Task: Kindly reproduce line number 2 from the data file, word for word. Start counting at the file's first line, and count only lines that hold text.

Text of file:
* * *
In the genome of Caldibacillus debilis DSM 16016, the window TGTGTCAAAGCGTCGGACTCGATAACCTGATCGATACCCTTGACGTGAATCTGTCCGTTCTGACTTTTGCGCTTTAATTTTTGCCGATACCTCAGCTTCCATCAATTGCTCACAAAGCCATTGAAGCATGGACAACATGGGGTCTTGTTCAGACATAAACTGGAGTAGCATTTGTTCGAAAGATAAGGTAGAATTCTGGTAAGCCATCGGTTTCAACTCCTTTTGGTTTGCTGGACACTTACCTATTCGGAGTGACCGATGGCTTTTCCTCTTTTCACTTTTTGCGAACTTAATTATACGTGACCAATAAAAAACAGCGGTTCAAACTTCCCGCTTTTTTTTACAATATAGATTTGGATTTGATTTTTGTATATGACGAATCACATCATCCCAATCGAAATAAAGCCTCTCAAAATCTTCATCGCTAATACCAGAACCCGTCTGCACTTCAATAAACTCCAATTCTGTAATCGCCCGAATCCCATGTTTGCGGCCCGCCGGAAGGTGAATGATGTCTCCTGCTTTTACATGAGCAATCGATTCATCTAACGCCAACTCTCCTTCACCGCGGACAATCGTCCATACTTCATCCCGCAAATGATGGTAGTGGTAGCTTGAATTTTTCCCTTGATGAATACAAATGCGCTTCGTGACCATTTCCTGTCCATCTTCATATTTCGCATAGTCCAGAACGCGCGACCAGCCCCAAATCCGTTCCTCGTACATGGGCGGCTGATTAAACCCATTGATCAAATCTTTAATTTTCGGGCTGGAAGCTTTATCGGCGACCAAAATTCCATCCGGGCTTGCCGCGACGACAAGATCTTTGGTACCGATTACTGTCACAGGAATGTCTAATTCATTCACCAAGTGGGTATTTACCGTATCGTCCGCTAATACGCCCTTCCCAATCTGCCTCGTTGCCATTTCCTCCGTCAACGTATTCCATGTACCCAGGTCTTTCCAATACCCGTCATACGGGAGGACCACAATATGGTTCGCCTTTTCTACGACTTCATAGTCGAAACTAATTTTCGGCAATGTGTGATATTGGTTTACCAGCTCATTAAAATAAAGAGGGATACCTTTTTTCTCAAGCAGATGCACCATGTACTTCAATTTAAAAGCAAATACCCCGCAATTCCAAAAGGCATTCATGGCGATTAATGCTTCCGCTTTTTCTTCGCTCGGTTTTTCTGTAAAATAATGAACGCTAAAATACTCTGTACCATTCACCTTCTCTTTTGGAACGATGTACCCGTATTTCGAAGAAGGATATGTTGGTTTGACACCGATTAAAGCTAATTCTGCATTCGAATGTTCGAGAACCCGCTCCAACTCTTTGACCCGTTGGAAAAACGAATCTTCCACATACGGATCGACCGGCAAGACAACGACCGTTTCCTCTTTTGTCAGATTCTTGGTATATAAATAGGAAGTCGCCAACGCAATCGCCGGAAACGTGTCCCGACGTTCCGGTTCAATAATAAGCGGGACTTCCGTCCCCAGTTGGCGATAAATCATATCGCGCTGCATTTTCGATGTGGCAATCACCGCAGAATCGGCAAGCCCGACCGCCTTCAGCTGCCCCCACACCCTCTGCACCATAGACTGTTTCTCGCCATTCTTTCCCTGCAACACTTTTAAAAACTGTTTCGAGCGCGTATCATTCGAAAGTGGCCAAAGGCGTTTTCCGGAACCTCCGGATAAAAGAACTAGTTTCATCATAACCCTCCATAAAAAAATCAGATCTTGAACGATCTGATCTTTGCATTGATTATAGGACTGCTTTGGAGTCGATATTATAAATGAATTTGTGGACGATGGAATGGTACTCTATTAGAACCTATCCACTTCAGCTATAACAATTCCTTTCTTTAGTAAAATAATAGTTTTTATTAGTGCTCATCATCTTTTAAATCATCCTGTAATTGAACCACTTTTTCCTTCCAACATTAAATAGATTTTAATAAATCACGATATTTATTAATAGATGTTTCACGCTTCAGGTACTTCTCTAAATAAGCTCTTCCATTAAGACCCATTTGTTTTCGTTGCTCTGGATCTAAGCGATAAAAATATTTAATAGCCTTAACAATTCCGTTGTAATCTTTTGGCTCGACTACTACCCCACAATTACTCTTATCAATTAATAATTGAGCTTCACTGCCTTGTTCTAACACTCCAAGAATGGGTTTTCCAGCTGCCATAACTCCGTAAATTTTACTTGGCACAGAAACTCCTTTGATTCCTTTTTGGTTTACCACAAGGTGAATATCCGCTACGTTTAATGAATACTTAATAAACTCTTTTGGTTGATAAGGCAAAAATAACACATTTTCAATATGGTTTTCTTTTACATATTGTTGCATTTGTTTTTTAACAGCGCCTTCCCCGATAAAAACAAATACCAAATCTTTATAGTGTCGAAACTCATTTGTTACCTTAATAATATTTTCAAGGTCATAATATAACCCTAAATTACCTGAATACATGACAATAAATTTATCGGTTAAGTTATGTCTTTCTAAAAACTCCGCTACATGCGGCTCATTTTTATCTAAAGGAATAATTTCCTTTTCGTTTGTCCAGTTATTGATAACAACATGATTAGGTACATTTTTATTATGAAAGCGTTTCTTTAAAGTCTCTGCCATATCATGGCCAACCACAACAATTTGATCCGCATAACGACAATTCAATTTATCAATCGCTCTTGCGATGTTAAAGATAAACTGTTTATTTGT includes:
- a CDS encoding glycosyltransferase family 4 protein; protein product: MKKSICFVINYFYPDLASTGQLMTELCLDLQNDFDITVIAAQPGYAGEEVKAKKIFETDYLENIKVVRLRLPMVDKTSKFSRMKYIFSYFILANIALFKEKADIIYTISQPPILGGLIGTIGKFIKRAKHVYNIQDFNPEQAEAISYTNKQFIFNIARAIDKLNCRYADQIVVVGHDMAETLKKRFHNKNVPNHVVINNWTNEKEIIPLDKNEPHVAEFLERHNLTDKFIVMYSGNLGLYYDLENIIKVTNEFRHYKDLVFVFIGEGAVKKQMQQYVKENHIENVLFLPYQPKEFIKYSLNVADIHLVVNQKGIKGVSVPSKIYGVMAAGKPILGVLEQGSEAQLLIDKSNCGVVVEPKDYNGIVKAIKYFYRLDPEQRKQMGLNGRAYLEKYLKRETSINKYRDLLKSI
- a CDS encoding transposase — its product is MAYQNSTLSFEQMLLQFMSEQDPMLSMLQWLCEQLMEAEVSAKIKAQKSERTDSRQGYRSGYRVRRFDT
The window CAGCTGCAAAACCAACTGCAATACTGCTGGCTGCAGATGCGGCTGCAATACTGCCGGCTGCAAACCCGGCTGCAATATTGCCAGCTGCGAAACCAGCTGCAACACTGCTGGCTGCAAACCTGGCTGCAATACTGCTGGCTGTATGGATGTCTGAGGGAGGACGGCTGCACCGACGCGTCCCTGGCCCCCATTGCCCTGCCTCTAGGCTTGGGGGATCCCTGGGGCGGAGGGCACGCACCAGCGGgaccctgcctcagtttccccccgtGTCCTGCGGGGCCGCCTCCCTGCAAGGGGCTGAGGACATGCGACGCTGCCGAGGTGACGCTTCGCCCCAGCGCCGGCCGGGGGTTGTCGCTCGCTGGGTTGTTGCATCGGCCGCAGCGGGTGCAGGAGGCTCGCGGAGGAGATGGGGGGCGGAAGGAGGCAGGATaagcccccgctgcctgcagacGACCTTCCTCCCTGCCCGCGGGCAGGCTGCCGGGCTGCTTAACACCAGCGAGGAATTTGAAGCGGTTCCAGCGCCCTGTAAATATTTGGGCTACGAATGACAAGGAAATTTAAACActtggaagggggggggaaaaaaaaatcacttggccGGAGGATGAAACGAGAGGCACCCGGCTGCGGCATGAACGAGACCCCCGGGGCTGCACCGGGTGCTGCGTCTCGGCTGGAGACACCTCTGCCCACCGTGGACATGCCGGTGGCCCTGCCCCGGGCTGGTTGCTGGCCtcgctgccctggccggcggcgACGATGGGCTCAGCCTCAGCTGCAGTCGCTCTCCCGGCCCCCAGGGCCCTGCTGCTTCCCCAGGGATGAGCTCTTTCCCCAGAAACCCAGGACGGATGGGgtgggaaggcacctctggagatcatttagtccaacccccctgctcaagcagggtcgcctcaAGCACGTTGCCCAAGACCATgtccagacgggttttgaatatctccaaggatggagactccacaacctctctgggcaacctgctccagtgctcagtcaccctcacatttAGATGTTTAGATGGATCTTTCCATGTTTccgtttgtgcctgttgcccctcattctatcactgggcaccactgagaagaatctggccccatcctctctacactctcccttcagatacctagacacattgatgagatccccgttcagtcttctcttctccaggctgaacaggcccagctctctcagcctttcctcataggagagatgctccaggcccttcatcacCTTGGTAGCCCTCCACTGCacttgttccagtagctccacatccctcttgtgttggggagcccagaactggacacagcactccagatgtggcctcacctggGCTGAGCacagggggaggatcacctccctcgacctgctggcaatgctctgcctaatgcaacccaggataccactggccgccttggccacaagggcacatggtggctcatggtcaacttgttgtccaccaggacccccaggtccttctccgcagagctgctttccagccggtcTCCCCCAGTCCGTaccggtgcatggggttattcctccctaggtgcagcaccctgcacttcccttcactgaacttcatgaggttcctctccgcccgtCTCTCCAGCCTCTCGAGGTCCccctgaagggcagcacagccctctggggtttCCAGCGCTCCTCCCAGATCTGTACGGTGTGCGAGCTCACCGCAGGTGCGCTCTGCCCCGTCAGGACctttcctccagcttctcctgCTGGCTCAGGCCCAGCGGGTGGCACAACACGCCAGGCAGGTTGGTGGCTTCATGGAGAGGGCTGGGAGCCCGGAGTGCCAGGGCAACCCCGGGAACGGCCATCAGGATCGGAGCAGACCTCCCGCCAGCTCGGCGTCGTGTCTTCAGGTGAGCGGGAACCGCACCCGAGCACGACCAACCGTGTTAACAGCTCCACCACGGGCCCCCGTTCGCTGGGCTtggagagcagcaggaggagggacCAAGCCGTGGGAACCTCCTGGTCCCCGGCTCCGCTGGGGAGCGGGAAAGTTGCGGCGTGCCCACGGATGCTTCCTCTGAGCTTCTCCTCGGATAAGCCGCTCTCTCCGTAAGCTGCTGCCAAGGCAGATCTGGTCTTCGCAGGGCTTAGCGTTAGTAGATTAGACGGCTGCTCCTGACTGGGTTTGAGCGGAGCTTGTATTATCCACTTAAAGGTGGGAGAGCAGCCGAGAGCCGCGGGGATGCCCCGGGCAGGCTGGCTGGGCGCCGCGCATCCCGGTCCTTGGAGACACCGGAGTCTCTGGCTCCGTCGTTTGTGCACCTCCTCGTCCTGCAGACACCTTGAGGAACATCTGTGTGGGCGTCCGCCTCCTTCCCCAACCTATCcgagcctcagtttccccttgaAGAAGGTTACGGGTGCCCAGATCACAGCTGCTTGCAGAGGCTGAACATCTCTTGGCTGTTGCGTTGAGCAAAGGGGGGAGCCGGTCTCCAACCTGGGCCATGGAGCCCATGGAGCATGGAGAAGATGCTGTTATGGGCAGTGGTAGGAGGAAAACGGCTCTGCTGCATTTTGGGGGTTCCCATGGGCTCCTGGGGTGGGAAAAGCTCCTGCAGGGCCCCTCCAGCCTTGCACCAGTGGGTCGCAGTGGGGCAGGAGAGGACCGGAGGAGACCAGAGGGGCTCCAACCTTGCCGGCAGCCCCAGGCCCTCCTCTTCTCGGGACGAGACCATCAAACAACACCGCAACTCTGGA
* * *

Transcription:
- a CDS encoding glycosyltransferase family 4 protein; protein product: MKKSICFVINYFYPDLASTGQLMTELCLDLQNDFDITVIAAQPGYAGEEVKAKKIFETDYLENIKVVRLRLPMVDKTSKFSRMKYIFSYFILANIALFKEKADIIYTISQPPILGGLIGTIGKFIKRAKHVYNIQDFNPEQAEAISYTNKQFIFNIARAIDKLNCRYADQIVVVGHDMAETLKKRFHNKNVPNHVVINNWTNEKEIIPLDKNEPHVAEFLERHNLTDKFIVMYSGNLGLYYDLENIIKVTNEFRHYKDLVFVFIGEGAVKKQMQQYVKENHIENVLFLPYQPKEFIKYSLNVADIHLVVNQKGIKGVSVPSKIYGVMAAGKPILGVLEQGSEAQLLIDKSNCGVVVEPKDYNGIVKAIKYFYRLDPEQRKQMGLNGRAYLEKYLKRETSINKYRDLLKSI